Nothing’s more important than the connections we make to others. It’s all we have, finally. We move towards one another and away, close again, all these half-planned, intricate steps and patterns.
— James Sallis, Ghost of a Flea
The stories you tell about the work you do have a huge effect on how people feel and what they understand about your work, and how people feel and what they understand about your work effects how they value it.
— Austin Kleon, Show Your Work
Working Out Loud starts with making your work visible in such a way that it might help others. When you do that – when you work in a more open, connected way – you can build a purposeful network that makes you more effective and provides access to more opportunities.
— John Stepper, The Five Elements of Working Out Loud
Basically, I need my cool, dark cave quite a bit. And writing – any sort of writing – is of course personal. So while working out loud seems absolutely the right thing to do, it also exposes elements of the person (I was going to say the ‘soul’) that one might feel need guarding, need protecting, nourishing. This part of my problem isn’t really a matter of right or wrong, of guarding knowledge jealously, or sharing it generously – it’s just a matter of personality, and no more wrong than the actions of an extravert who needs continually to socialize and talk to feel affirmed.
— Carl Gombrich, Working Out Loud
Over the past few months I have had the good fortune to work with John Stepper on his Working Out Loud book project. It has been a great experience seeing John’s manuscript evolve through three drafts. On each occasion I have worked on it, I have had my own thinking challenged, and learned something new. The book, as well as our subsequent exchanges prompted by my reaction to it, have led me to assess my own behaviours too in relation to how well I work out loud myself.
As an advocate of openness and transparency, someone still bearing the scars of implementing the Freedom of Information Act in the UK public sector, I sometimes feel constrained and frustrated by the organisations I have worked for. Far too often the balance tends to tip in favour of confidentiality, privacy and security rather than towards open working and sharing. In my personal endeavours, though, here on this blog, in side projects, and with a view to a potential post-2014 future as a freelancer, there is no need to operate behind a closed door.
The personal learning and supportive network that has evolved from initial connections via social platforms and subsequent face-to-face meetings have taught me that. People want to help. Trust can be quickly established. There is no need to be afraid. Some of the professional relationships and friendships that are most important to me now started online. One case in point is the fact that Kenneth Mikkelsen and I are now embarking on a book-writing project together. We first encountered one another online less than a year ago via Twitter. We met in person for the first time in February at the Enterprise 2.0 Summit in Paris. As I mentioned in a blog post on introversion at the time, though, social networks are superb icebreakers. The small talk is out of the way by the time you encounter one another face to face. The conversation, therefore, can rapidly become deep and meaningful, leading to profound connections.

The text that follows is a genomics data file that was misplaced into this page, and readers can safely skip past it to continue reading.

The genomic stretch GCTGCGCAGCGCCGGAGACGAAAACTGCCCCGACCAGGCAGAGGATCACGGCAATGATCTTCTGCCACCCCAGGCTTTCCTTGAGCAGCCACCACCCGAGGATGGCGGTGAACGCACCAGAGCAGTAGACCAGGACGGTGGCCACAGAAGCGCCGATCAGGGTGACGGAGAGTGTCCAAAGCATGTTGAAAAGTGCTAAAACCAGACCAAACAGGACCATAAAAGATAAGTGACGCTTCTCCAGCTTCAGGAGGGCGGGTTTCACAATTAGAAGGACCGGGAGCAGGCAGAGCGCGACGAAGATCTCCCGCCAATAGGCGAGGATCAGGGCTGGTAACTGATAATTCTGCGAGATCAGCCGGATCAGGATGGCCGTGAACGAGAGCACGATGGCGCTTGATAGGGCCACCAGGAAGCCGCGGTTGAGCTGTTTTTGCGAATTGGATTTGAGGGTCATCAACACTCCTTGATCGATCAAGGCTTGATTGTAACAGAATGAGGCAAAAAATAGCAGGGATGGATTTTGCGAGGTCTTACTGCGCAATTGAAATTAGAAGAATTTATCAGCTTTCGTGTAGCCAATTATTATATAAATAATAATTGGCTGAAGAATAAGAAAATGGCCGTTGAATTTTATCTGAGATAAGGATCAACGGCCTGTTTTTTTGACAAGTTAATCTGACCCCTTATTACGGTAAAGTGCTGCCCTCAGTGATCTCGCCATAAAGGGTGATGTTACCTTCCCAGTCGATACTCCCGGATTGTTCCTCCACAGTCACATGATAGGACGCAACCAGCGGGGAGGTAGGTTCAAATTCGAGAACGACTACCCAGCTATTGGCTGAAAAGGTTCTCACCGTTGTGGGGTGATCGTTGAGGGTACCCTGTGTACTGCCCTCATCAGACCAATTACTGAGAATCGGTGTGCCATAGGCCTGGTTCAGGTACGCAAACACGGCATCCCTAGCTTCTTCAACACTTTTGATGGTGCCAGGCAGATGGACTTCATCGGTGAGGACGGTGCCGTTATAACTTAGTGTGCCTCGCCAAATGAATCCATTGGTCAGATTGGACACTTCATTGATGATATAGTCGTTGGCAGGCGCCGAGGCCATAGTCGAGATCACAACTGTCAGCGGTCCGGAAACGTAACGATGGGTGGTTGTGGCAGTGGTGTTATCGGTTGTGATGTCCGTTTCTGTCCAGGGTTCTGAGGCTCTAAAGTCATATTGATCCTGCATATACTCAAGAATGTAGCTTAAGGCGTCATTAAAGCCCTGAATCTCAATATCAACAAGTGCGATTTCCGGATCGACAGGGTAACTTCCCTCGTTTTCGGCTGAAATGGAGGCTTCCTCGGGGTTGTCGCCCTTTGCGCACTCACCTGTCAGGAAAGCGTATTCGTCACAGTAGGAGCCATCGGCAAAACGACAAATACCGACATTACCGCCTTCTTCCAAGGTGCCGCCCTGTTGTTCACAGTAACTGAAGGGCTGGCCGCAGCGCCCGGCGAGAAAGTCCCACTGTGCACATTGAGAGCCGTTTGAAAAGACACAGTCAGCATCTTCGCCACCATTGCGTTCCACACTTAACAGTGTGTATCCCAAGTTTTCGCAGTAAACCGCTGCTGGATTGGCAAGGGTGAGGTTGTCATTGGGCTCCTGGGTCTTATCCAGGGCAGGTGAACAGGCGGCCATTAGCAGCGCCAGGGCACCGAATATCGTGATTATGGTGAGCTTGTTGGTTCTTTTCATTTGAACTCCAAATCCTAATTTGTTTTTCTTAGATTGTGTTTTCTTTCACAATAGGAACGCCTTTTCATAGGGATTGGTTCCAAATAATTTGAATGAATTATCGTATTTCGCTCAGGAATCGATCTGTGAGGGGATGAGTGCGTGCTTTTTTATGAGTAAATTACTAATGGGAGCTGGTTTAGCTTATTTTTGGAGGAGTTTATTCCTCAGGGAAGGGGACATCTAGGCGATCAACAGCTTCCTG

So even though, as an introvert, I fully recognise the perspective presented in the quote above by Carl Gombrich (another friendship developing from an initial online connection), I think that I have learned behaviours to counteract the in-built tendency to withdraw into my turtle shell. People like John Stepper, Anne Marie McEwan, Harold Jarche, Luis Suarez, Simon Terry and Jonathan Anthony, among many others, have taught me that. Jonathan’s example has been particularly influential in recent weeks.
A short time ago he opted to develop a Pecha Kucha presentation on the topic of working out loud. For those who are unfamiliar with the concept (and I admit I was at the time), this involves presenting 20 slides at a rate of 20 seconds per slide. It is rapid fire and highly visual. Given his subject matter – and in a postmodern, self-referential, ironic fashion that typifies his online presence – Jonathan opted to work out loud about the development of his slide deck. He used a series of blog posts to explore, tease, refine. Then, as you can see in the video below, delivered a masterclass in the format.
Now I find myself having to prepare a Pecha Kucha myself. Neil Usher graciously has invited me to present at the Workplace Trends event on 15 October in London. It will be on the peloton formations idea I have explored elsewhere on this blog and developed in an interview with Stowe Boyd. I am no seasoned presenter and, frankly, the introvert in me is terrified. Particularly as I will be presenting alongside several people I look up to like Anne Marie McEwan, Euan Semple and Doug Shaw. But I feel too deeply about the subject. It is too good an opportunity to talk about an alternative model for organisational structures and roles – ones better suited to an era of networks and increasing complexity – to let it pass.
In the spirit of working out loud, therefore, here is the first draft of the slides I am thinking of using. The story that accompanies them is still in my head. I just hope I can get it out of my mouth on the day…